To get started, wedge five or six pounds of clay and get it roughly centered on the wheel—it just needs to be centered enough to not totally throw you off as you work off the top of the hump. Now wrap your hands around a door-knob-sized portion of clay at the top of your cone and get just that amount perfectly centered. The first thing beginners worry about when they throw off the hump is, “how do I keep from making my opening too deep?” I like to make a groove at the base of the centered door-knob and set my pinky fingers into this groove. When I push my thumbs into the door knob to open it up, the anatomy of my hands makes it impossible to push my thumbs down too far. Tip: If you’re new to throwing off the hump, try this little exercise to reassure yourself: hold your hands out in front of you, thumbs up. Curve the fingers of both hands in, as if you are wrapping your hands around a lump of clay. Now bend your thumbs down in front of your palms, as if you are pushing them into the invisible lump of clay. If you don’t turn your hands, your thumb tips can’t push below your pinky fingers. Just keep this alignment when you open up the centered clay at the top of the hump, and you’ll be fine.

Forming the Spike

To get that spike in the middle of the baker, separate your thumbs as you push them into your centered  clay door knob. If you separate your thumbs too much and end up with too big of a spike, just pull it up between your finger and thumb to thin it out. If it gets too tall, pinch the top off. Once you’ve pushed your thumbs down deep enough into the door knob shape, widen the floor of the apple baker to about four inches across. Now take your pinky fingers out of the groove, since all you have to do is pull up the walls and finish the rim.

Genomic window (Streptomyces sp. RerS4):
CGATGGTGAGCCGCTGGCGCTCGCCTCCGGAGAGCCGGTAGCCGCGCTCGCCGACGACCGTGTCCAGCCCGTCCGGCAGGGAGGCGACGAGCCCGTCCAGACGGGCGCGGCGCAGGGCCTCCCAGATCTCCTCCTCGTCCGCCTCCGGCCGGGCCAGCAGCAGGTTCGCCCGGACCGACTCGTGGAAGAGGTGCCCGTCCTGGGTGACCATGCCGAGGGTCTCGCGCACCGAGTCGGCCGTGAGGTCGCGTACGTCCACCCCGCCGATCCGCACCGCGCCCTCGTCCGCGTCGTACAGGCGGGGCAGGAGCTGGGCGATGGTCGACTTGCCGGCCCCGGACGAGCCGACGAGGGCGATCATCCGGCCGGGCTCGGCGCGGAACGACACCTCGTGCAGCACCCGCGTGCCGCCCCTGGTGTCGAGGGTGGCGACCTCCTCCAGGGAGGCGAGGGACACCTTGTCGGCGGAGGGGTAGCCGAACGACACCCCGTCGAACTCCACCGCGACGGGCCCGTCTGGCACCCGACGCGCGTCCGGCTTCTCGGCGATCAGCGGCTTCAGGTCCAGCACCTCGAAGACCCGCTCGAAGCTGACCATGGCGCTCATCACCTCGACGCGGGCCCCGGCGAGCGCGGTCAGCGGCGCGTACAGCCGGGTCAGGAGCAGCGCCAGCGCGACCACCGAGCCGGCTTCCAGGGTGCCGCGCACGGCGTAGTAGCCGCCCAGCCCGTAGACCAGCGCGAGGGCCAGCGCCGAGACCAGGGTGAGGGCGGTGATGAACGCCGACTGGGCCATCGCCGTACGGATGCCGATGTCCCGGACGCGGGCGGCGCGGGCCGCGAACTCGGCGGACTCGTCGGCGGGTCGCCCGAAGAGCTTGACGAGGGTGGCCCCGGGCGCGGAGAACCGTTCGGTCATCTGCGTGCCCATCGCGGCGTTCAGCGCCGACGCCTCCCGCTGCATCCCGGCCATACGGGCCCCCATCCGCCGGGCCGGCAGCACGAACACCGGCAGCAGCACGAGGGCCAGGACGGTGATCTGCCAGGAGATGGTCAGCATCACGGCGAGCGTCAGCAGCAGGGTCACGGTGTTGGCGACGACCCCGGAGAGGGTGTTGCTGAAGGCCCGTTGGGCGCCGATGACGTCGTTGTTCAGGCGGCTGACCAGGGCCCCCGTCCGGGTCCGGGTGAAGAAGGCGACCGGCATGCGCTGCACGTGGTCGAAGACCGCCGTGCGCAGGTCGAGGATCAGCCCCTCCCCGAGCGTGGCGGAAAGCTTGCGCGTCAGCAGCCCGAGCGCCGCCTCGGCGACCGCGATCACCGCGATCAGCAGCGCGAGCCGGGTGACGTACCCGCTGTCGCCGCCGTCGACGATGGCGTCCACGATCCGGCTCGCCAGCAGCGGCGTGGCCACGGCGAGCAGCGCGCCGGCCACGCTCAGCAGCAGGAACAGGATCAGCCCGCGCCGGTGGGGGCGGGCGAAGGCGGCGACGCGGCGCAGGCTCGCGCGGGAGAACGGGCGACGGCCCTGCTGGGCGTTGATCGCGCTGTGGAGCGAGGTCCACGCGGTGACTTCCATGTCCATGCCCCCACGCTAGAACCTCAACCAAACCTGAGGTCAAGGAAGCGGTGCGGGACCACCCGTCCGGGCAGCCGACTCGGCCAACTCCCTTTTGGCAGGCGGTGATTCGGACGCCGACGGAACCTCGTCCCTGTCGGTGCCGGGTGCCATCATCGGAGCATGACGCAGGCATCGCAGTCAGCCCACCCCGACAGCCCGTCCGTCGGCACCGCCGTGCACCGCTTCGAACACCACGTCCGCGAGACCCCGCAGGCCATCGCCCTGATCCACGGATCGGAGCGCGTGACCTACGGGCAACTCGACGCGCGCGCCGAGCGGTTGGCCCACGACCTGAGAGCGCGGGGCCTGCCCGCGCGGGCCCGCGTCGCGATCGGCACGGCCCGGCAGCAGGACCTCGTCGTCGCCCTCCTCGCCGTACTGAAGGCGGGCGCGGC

I like to flute the rim with my fingertips to make it a bit more dynamic. Flute one side at 12 o’clock, then flute the opposite side at 6 o’clock. The next two flutes will be at 3 o’clock and 9 o’clock. Then you can easily make four more flutes between the first four. The diameter at the rim should be about 4½ inches across and the wall should be about 2 to 2½ inches high. Make sure the spike in the center is no higher than the walls, or you’ll have difficulty trimming the baker later.